Barack Obama's first act upon taking office in January 2009 was to sign the Lilly Ledbetter Fair Pay Act. The law, which was designed to give women better access to legal options when they discovered pay discrimination at their workplace, became something of a controversy during the 2012 campaign. Democrats alleged that Republicans had been waging a “War on Women,” and one of candidate Mitt Romney's top advisers reported that Romney would not have signed the act into law.
This caused some degree of concern among women's rights groups, who feared that a Romney win might lead to a repeal of the Lilly Ledbetter Fair Pay Act, particularly if Republicans were also able to gain control of the Senate and maintain control of the House of Representatives.
With Obama winning the race for the White House and Democrats picking up seats in both houses of Congress, the Lilly Ledbetter Fair Pay Act looks like it's here to stay. But what, exactly, are the provisions of the law—and how can employers and employees expect it to affect them in a dispute over wage discrimination?
The reason the Fair Pay Act was passed in the first place had to do with Lilly Ledbetter's lawsuit against her employer, Goodyear. After having worked for Goodyear for some years, Ledbetter discovered that the men who were performing the same job duties as she performed were receiving substantially higher salaries. Promotions were also being made in a way that seemed to indicate a pattern of sex discrimination.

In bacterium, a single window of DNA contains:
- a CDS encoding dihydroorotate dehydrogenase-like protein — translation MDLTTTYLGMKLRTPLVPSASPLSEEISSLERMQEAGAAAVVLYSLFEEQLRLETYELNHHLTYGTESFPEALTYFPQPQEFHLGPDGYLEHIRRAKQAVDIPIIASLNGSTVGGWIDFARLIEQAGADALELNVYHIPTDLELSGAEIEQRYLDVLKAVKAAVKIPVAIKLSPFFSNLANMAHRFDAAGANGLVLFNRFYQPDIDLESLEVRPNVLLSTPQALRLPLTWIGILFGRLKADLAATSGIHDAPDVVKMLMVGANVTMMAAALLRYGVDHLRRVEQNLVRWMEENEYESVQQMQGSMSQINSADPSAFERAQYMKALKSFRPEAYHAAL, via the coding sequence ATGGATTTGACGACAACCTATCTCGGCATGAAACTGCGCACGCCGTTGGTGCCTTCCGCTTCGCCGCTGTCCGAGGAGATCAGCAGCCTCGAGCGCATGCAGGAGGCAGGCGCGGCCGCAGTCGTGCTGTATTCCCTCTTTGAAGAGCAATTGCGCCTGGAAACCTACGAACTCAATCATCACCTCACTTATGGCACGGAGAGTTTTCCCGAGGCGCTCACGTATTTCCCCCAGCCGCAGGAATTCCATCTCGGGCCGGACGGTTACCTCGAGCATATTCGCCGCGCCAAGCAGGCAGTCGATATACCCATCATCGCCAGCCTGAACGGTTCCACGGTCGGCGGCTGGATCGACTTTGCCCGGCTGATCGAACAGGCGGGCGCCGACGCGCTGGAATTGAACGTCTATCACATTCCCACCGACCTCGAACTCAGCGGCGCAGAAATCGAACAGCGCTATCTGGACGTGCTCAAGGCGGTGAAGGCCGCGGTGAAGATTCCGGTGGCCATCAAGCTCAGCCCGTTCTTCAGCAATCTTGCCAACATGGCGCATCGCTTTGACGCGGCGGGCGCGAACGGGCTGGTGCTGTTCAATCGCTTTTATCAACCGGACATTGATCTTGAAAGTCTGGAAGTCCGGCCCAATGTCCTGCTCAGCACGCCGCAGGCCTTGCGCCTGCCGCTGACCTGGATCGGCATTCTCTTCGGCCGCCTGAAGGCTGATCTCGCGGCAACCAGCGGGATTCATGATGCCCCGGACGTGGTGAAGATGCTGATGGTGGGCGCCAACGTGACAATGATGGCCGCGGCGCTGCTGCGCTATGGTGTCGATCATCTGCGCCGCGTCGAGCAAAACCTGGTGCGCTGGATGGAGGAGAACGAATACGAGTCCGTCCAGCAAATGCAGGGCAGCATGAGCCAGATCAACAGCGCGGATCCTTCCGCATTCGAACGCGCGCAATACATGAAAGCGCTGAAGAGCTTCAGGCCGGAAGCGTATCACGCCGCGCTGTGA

At the time the suit was filed, Ledbetter's attorneys were operating under the assumption that the 180 day statute of limitations on claims under Title VII of the Civil Rights Act (which prohibits sex discrimination in employment) started running the day she found out about the discrimination. However, the Supreme Court disagreed: they said that the 180 day period started when the discrimination began, and that Ledbetter (who had worked for years in the discriminatory conditions) could not collect.
This outraged a number of women's rights advocates. According to these advocates, actually finding out about instances of discrimination should be required before the statute of limitations begins—after all, how many people start asking their co-workers for their salary data when they haven't even been working somewhere for six months?
The Lilly Ledbetter Fair Pay Act was passed as a response to these criticisms. According to the Fair Pay Act, employees now have a full 180 days to file a claim for discrimination after finding out about the discrimination, not after the discrimination begins.
While the law has received its share of criticism, usually from pro-business conservatives, it has also made it significantly easier for people to bring discrimination cases to trial. In spite of this and other laws to ensure pay equality, studies in the United States have consistently shown a pay gap that is not fully explainable based on maternity leave, job titles, or hours worked.
Sources: uscourts.gov, whitehouse.gov